So this guy Mark Hogencamp of Kingston, NY get ‘queer-bashed,’ leaving him brain-damaged, but comes out of it with the best revenge – better artistic skills and penmanship than me? I’m not saying with schadenfreude that his skills as an artist should be as stalled as mine, but not fair, world.
Hogencamp is as multifaceted as the aesthetic of the fictional town he has created with his two hands, Marwencol, a portmanteau of his name and the two most important women in her life, Mark, Wendy and Colleen. The film, as much as it is dedicated towards his fictional world, also focuses on the man who has created it. He talks normally except for stressing the words ‘angry’ and ‘drink,’ two of his past vices. He’s honest about the porno tape that an old VCR has eaten up or other revelations about his views and practices on sexuality as revealed through the real world and his fictional one. The film lets us watch the man evolve.
Significant portions of the film is devoted to showing storyboard stills of Mark’s stills of the WWII dolls placed in both the town he’s physically constructed, both within 1/6th scale, and seamlessly within natural settings. I’m gonna nitpick and say the the zippers seem larger than scale, but that’s about it. His friends say that he expresses his anger through the dolls, an admirable action because of how he does it. He carefully paints the scars and bullet holes into the body of these dolls instead of attacking them. At first this feels like he’s staining those dolls until we see the effect he successfully conveys, making the violence look like the dolls have inflicted them on each other, as certain plot points of Marwencol’s story go.
Those stills are more colorful than the less glamourous people like Mark and certain townspeople of Kingston, NY from whom some of the characters in Marwencol are based on. No human Barbie dolls and war hunks in Mark’s real world, which make them more special since the film lets us see the beauty that Mark sees in them. These people are interviewed one by one, their reactions to his art as unabashedly honest as the fiction Mark creates. His best friend says that he’s ‘partaken in battles and come out on top,’ Marwencol then becoming a balance between communal fantasy and a symbol for the wars Mark endures to be healed.
“Exit Through the Gift Shop” has two subjects. The first one is Thierry Guetta, a Frenchman who moved to Los Angeles into his adulthood so the accent is still there. He makes a living by buying warehouses full of crap clothes and turning them into hipster vintage that sell for hundreds of dollars a piece. He also videotapes everything that’s happening in his life. This obsession on documentation roots on missing his mother’s death, presented and effectively pulling on heartstrings.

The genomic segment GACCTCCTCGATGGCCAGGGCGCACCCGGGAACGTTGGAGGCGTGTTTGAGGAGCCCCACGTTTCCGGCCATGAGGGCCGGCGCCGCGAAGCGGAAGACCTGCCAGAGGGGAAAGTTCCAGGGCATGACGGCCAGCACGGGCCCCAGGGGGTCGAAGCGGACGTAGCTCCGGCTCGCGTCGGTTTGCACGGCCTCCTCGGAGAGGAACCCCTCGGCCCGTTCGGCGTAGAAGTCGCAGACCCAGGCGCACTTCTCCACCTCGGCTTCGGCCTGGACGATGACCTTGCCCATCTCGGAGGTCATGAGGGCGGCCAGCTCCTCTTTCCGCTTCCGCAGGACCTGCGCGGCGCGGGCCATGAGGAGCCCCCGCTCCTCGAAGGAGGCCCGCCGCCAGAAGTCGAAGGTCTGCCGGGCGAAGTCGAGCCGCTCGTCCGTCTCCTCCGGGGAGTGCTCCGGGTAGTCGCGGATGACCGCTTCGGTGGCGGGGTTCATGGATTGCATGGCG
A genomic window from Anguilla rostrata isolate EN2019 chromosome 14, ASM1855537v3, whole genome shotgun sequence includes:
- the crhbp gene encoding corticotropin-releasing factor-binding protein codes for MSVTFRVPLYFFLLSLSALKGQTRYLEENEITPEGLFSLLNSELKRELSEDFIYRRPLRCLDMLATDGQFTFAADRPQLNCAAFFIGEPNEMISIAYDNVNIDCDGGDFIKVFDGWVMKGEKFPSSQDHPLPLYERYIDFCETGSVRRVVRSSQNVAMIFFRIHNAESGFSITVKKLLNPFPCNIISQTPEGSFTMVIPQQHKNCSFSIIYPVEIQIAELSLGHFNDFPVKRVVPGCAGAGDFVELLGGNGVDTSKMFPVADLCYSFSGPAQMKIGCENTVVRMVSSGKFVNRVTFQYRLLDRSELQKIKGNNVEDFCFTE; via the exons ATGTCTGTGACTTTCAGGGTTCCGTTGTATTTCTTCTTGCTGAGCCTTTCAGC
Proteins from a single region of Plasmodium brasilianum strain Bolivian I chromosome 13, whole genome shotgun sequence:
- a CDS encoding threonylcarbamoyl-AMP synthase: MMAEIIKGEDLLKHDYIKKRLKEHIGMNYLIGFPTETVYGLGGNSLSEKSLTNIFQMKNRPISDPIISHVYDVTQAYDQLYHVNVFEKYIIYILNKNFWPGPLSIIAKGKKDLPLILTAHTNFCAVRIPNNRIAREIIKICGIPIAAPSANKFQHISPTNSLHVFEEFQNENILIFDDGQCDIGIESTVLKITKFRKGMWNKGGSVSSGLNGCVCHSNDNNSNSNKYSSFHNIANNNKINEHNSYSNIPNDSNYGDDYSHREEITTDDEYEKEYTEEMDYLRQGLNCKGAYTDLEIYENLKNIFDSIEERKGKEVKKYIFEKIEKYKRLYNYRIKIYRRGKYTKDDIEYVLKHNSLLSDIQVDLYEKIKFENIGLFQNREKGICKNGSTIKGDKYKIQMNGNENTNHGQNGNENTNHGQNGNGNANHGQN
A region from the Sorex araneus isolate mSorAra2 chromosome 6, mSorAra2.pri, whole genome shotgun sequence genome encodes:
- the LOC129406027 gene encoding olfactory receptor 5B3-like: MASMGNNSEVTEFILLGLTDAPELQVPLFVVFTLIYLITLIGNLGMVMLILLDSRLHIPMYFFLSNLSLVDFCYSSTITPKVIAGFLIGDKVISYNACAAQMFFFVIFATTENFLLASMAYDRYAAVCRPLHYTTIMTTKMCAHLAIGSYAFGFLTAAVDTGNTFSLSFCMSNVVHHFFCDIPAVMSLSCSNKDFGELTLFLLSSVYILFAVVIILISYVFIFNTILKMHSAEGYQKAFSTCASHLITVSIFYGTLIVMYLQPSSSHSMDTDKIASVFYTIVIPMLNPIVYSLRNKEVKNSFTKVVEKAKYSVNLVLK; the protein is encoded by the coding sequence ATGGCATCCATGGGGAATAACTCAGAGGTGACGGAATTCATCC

Thierry’s cousin is graffiti artist Space Invader. For some reason he videopates the latter doing his so-called work, and eventually does this to other graffiti artists like Shepard Fairey, known for the Obama Hope poster.
Then Thierry finds his way to videotaping the second subject of the documentary, Banksy. Banksy’s career turns from art terrorist to the prized artist whose work completes art collectors. I swear I’ve met girls who will turn into the woman collecting ‘the Banksy.’ He wanted to make Thierry’s footage into film because he was probably tired of the stigma of being called a mere ‘tagger,’ nor did he wanna be a pawn in the game played by Sotheby’s and the champagne class.
In a way this film elevates Banksy into a legitimate, unique artist. I mean, he deserves it. The subjects of his work are original and witty. Banksy, without knowing the consequences, advised Thierry into art, having a hand in making the latter into a commodity machine of bad art by creating pedantic work.
This movie typically makes Banksy look good by making someone else look bad in comparison but then a) Banksy doesn’t seem mean but is actually protective of his genre, b) he calls Thierry a friend and sees sympathetic sides of the latter’s one-track but devoted mind, c) his once democratic ‘you can do it’ attitude is radically changed and now he knows only to encourage emerging artists to improve their form and method instead of encouraging them to just do whatever, and d) I have never cringed at artwork the way Thierry’s work has made me.
At the same time I don’t completely buy the argument that despite his lack of method Thierry’s work is is moronic. For argument’s sake, the artwork stands as its own text and a viewer’s interpretation might be more important than the author’s intention. Another version of this argument is that rubber was made by accident, but a good accident indeed. Thierry’s specific representation and repetition of the Marilyn hair pasted on other celebrities, suggests, with or without intention, that all celebrity is repetitive and wants to emulate ‘celebrity’s’ golden age. We see the emulation of Marilyn through Madonna, Chuck Klosterman’s awful assessment of her, notorious photo shoots of both celebrities and models posing as her, biopics both past and in development, etc. He’s just commenting on that.
Most art before late Rembrandt was repetition. Before him, everyone was making copies of what the classics made or what their fathers have handed down to them. They fuck it up all the time, which makes things more interesting, but we can’t call every era as one that radically pushes the border of art since most of what happened in a century is a baby step from what happened before them.
As mentioned in the beginning of this post, Thierry made a living turning shit into gold and is doing the same thing here. The film tells us that Thierry made a million bucks through his ambitious show. As Banksy admits, that must mean Thierry’s art works.
And you can say the same thing about Banksy. He turned what is still an illegal art form into something legitimate.
And now I kinda want Banksy to do a documentary on Thomas Kinkade.